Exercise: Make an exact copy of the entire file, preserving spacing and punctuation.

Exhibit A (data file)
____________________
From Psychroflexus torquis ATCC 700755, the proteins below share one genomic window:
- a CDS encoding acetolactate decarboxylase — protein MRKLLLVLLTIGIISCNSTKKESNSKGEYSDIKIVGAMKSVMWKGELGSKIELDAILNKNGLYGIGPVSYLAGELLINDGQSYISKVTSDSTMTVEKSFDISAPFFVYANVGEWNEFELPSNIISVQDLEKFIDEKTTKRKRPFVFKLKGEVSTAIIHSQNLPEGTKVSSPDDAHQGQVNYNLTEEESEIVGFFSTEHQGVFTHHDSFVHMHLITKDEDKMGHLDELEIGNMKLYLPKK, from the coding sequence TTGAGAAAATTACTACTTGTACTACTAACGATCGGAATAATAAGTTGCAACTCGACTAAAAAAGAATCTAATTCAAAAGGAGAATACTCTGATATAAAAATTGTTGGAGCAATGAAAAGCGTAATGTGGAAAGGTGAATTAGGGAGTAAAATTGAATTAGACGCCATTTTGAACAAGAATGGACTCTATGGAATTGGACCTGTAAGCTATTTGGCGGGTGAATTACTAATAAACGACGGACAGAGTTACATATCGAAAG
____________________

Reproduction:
From Psychroflexus torquis ATCC 700755, the proteins below share one genomic window:
- a CDS encoding acetolactate decarboxylase — protein MRKLLLVLLTIGIISCNSTKKESNSKGEYSDIKIVGAMKSVMWKGELGSKIELDAILNKNGLYGIGPVSYLAGELLINDGQSYISKVTSDSTMTVEKSFDISAPFFVYANVGEWNEFELPSNIISVQDLEKFIDEKTTKRKRPFVFKLKGEVSTAIIHSQNLPEGTKVSSPDDAHQGQVNYNLTEEESEIVGFFSTEHQGVFTHHDSFVHMHLITKDEDKMGHLDELEIGNMKLYLPKK, from the coding sequence TTGAGAAAATTACTACTTGTACTACTAACGATCGGAATAATAAGTTGCAACTCGACTAAAAAAGAATCTAATTCAAAAGGAGAATACTCTGATATAAAAATTGTTGGAGCAATGAAAAGCGTAATGTGGAAAGGTGAATTAGGGAGTAAAATTGAATTAGACGCCATTTTGAACAAGAATGGACTCTATGGAATTGGACCTGTAAGCTATTTGGCGGGTGAATTACTAATAAACGACGGACAGAGTTACATATCGAAAG